Boxes are mapped exactly like spheres.
Complexity
(note  all of the bunny images shown are anti aliased 4 x)
bunny_jumbo.pov with Hard Shadows, No Anti Aliasing, 640 x 480
GPU: 1.26 sec
CPU: 21 min 56 sec
bunny_jumbo.pov with Soft Shadows, 4x Anti Aliasing, 1290 x 960
GPU: 14 min 35 sec
CPU: Don't even want to try.
bunny_jumbo_tris.pov with Hard Shadows, No Anti Aliasing, 640 x 480
GPU: 1.307 sec
CPU: 17 min 24 sec
bunny_jumbo_tris.pov with Hard Shadows, 2x Anti Aliasing, 640 x 480
GPU: 2.269 sec
CPU: 73 min 1 sec
bunny_jumbo_tris.pov with Soft Shadows, 4 x Anti Aliasing, 1290 x 960
GPU: 13 min 14 sec
CPU: Don't even want to try.
bunny_tasty.pov with Hard Shadows, no Anti Aliasing, 640 x 480
GPU: 1.667 sec
CPU: 24 min 18 sec 


Reflection, Refraction, and Texture Mapping
This is recurses.pov, provided by Zoë. This is 4 x anti aliasing and in CUDA with hard shadows, 640 x 480.
This took 3 min 58 sec.
Transparent globes with specular. the plane below is reflective. Notice the soft shadows. This is 640 x 480, 2 times anti aliasing on the CPU.
This was just a test to see if boxes would texture map correctly... they did, and I really like this, so here it is.
This was a first step to the scene I had in mind. The picture is one of personal value to me. The bubbles are using a multicolored oil wash as a texture. Using reflection and refraction, thy look quite real. This is 800 x 800, 4x anti aliasing.
This was the final product of the 'desk' scene. There are a lot of features. The glass refractive globe. The realistic, shined, wooden table. The plastic refractive ice cube stand for the rubiks cube. The mirror reflects the window you can't see, with a scene outside. The lamp that produces more light for the picture. The reflections of the bubbles, globe, and window in the picture. The lighter shadows of the bubbles on the wall. The soft lighting of the sun through the blinds, and the shadow of the blinds moving across the globe, walls, and picture. This is my masterpiece!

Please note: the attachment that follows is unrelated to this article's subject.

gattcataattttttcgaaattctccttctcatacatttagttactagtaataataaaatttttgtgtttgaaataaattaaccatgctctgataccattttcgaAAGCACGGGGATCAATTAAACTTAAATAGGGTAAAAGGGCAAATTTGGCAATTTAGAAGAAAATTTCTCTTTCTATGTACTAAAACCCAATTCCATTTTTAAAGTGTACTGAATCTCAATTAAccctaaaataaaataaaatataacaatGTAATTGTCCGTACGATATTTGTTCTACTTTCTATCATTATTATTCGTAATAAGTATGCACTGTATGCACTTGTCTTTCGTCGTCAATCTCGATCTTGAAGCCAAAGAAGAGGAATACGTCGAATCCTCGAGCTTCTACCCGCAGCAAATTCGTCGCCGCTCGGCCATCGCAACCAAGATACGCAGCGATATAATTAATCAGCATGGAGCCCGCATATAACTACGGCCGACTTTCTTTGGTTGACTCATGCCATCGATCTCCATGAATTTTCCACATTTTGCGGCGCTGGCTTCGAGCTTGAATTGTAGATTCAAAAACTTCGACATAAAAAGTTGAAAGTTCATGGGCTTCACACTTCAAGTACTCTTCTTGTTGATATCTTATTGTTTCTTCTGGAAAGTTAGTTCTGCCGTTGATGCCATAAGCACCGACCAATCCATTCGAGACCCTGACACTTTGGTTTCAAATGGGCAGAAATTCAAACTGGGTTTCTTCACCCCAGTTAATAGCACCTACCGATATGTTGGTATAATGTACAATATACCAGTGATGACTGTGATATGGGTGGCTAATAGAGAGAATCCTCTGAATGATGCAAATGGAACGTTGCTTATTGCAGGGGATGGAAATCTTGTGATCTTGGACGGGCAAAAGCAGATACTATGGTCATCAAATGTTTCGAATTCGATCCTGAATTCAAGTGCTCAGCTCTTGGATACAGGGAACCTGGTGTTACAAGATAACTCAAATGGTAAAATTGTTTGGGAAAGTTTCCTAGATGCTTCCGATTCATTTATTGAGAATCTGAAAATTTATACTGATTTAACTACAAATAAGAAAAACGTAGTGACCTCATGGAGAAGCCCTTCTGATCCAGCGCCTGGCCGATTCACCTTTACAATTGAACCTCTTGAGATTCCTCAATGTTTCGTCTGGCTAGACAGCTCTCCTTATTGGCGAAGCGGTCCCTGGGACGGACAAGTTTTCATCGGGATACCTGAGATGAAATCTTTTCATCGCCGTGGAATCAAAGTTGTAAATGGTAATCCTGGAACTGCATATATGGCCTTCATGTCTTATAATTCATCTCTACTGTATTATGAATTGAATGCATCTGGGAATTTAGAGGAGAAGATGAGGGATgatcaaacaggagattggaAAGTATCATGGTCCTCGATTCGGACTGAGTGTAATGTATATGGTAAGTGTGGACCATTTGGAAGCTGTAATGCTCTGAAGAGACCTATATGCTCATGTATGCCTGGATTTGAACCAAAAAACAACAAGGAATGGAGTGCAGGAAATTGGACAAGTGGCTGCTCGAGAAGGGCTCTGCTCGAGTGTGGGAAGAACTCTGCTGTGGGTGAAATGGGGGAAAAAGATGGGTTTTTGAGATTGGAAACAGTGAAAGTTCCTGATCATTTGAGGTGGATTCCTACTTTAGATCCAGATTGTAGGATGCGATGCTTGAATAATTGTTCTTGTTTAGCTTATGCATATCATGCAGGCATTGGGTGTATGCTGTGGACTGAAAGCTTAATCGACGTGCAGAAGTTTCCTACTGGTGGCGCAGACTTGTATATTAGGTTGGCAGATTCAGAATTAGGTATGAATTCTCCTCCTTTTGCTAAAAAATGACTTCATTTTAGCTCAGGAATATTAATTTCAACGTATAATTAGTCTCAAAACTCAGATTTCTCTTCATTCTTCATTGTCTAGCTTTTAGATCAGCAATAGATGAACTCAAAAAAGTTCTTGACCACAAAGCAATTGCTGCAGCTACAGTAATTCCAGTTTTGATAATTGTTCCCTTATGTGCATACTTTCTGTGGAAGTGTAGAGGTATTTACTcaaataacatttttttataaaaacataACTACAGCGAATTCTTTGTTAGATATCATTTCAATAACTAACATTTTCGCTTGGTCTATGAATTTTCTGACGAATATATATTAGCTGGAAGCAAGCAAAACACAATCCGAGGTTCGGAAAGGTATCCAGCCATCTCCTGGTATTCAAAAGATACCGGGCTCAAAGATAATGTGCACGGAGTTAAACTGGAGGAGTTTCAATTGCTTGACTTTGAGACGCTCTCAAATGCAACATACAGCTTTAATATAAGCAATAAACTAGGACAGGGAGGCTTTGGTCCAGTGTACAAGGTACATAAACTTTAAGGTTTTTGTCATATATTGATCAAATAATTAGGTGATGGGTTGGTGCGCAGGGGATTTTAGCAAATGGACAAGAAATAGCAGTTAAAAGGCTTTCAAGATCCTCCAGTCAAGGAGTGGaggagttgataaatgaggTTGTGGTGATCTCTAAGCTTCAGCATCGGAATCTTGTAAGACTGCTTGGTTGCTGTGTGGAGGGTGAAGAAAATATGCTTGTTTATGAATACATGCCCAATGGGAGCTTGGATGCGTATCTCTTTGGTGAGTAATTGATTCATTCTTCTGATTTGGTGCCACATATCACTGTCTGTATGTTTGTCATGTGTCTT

This was rendered on the CPU. It is 2x anti aliased, soft shadows, 1000 x 1000. It took 5 hours, 45 minutes, and 11 seconds.
This is the exact scene above rendered on the GPU. It is 4 x anti aliased, 1000 x 1000, soft shadows, and took about 4 minutes, 30 seconds. There are some subtle differences. The lamp, for some reason, is not tranformed or even reflecting correctly. The ambience of the whole scene is slightly brighter. The refraction in the blue cube is slightly different, and the rubiks cube has some shine on it in the mirror. I didn't have time to figure out where these subtle bugs were coming from, but I was happy to be able to render this much so well and so quickly.
More of Everything!
This is where things start getting fun. Thanks to mesh files, I can easily get complicated geometry rendered. Thanks to CUDA, I can render them really fast! Here I have the tyra_20k.m, bunny.orig.m, and gargoyle500.m. Each has its own texture, color, and finish. Notice the world textured bunny, the reflection of green on the red bunny, and the reflections in the background. This was rendered as a 800 x 600 2x anti aliased, hard shadows, and in CUDA in eactly 3 minutes.
More meshes, reflections, and refractions!
Lots of pretty bunnies!